Palpation • Deep Palpation • Apply more pressure in each 9 areas. • Start from the Rt. iliac fossa (anti clock wise). • Note the presence of any deep tenderness or lump. What is the difference between Guarding and Rigidity?
Palpation • Liver Palpation • Align your hand parallel to the Rt. costal margin, begin in the Rt. Iliac fossa and ask the patient to breath in & out through the mouth. • With each expiration, the hand is moved by 1 or 2 cm closer to the Rt. costal margin. • During inspiration, the hand is kept still waiting for liver edge to strike it.
Palpation • Liver Span • Upper liver border is defined by percussing down at Rt. 2nd IC space in MCL, until dullness is encountered. • Lower liver border is defined by percussing up at Rt. Iliac fossa in MCL, until dullness is encountered. • Measure the distance between the two dull areas. • Normal liver span is 10+/-2.
Palpation • Spleen Palpation • One-hand technique: start from Rt. iliac fossa toward Lt. costal margin and ask the patient to breath in & out through the mouth. With each expiration, the hand is moved by 1 or 2 cm closer to the Lt. costal margin. • Two-hand technique: Lt. hand is placed posterolaterally over Lt. lower ribs and Rt. hand is placed below umbilicus toward Lt. costal margin. • If spleen is not palpable, roll the patient to Rt. Side and palpate again.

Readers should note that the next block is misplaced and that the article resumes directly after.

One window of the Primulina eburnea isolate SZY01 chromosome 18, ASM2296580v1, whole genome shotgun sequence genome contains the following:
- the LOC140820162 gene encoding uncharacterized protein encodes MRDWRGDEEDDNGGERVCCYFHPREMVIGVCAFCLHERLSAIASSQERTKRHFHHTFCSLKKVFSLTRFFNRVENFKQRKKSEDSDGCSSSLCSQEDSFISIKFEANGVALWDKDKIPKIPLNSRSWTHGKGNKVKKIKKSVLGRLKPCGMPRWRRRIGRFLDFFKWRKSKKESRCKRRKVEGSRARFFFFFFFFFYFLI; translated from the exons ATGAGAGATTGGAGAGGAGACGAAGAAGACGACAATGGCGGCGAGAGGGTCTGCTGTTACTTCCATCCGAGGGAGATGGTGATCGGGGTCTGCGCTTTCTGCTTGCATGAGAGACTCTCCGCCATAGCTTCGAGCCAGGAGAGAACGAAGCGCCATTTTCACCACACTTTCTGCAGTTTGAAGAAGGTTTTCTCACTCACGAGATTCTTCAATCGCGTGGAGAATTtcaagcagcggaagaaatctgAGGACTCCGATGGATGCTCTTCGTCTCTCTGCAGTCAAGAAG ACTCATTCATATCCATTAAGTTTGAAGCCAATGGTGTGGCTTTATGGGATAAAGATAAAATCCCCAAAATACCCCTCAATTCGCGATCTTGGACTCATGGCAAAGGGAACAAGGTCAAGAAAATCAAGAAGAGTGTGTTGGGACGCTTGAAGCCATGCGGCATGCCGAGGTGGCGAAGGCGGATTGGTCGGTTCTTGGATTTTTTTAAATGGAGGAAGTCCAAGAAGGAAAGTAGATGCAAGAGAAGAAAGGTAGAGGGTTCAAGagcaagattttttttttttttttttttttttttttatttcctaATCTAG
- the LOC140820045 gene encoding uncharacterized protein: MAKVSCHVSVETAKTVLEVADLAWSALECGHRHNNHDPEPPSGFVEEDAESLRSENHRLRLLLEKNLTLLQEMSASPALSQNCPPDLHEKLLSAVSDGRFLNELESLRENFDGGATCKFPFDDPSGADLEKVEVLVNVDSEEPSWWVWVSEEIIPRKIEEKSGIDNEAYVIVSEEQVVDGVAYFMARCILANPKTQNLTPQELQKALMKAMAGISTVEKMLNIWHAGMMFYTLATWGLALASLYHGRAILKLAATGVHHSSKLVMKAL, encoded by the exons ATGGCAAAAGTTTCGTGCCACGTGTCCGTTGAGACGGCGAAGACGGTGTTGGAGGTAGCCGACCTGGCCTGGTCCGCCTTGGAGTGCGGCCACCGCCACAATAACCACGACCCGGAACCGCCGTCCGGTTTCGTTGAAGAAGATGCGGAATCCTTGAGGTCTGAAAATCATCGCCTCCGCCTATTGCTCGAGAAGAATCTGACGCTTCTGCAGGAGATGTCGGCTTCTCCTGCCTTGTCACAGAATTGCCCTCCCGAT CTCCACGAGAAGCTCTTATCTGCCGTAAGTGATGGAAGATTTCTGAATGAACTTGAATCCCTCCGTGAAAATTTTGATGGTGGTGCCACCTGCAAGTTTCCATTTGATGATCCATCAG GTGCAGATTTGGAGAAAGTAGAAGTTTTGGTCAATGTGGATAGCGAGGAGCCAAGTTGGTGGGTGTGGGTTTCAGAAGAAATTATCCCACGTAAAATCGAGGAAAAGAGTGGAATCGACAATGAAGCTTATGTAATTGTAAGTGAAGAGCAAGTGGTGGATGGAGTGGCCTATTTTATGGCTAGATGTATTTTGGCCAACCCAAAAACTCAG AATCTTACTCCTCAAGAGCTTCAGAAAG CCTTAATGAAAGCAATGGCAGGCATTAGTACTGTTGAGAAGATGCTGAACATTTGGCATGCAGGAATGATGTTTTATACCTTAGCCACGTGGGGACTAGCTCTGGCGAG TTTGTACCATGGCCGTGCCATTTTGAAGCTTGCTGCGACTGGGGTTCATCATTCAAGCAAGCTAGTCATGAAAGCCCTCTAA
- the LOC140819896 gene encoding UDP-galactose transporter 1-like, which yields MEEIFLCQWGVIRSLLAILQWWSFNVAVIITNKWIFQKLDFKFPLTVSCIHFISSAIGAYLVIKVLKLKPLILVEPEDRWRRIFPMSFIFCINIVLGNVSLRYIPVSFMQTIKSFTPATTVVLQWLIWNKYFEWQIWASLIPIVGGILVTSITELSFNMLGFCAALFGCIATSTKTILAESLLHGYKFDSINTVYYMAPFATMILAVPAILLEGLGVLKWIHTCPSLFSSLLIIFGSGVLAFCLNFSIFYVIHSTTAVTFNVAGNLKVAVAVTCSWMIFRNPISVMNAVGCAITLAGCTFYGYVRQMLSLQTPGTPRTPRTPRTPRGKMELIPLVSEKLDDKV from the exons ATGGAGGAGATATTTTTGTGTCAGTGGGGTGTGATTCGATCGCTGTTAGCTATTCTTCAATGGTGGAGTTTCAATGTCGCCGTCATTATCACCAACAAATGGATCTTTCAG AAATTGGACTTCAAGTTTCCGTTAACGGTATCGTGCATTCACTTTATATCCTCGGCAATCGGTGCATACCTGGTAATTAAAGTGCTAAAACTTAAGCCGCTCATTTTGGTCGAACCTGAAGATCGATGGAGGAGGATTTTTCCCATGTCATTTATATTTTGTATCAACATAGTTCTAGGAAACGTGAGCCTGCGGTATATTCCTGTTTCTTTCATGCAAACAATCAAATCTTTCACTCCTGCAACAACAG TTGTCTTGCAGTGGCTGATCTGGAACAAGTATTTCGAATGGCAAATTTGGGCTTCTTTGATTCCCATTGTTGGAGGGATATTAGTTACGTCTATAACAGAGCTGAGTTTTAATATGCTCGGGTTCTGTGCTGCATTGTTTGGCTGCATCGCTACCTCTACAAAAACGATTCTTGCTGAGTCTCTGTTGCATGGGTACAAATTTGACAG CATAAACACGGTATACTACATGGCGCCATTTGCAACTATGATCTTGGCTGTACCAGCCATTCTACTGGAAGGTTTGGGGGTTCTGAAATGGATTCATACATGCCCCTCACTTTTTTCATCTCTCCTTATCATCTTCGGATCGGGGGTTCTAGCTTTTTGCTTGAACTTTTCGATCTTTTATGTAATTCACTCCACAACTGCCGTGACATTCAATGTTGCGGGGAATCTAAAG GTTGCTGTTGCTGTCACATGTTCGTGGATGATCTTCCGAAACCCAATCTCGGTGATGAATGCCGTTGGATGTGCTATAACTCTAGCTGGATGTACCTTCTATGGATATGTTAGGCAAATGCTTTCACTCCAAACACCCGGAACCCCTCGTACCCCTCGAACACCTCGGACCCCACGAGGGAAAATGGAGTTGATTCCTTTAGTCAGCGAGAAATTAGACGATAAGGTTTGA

Palpation • Spleen percussion • Castell’s Method: percuss on last Lt. IC space & Lt. ant. axillary line. Normally is resonant and dull if splenomegaly. • Traube’s Space: triangle bordered by 6th rib superiorly, Lt. midaxillary line laterally and Lt. costal margin inferiorly. Normally is resonant and dull if splenomegaly. • Nixon’s Method: place the patient on Rt. Lateral decubitus position, percuss at midpoint of Lt costal margin and proceed perpendicularly toward Lt. posterior axillary line. Splenomegaly if there is dullness > 8 cm.
Mild splenomegaly: 1-2 cm below Lt. costal margin. • Moderate splenomegaly: 3-7 cm below Lt. costal margin. • Massive splenomegaly: > 7cm below Lt. costal margin.
Palpation • Kidney palpation • Bimanual palpation (Balloting) • Lt. hand is slide underneath the renal angle. • Flex the fingers at MCP joints to push the content of the abdomen anteriorly. • Place Rt. hand on the top of abdomen at renal angle to palpate for kidney. • Kidney percussion • Kidney is a resonant organ below costal margin.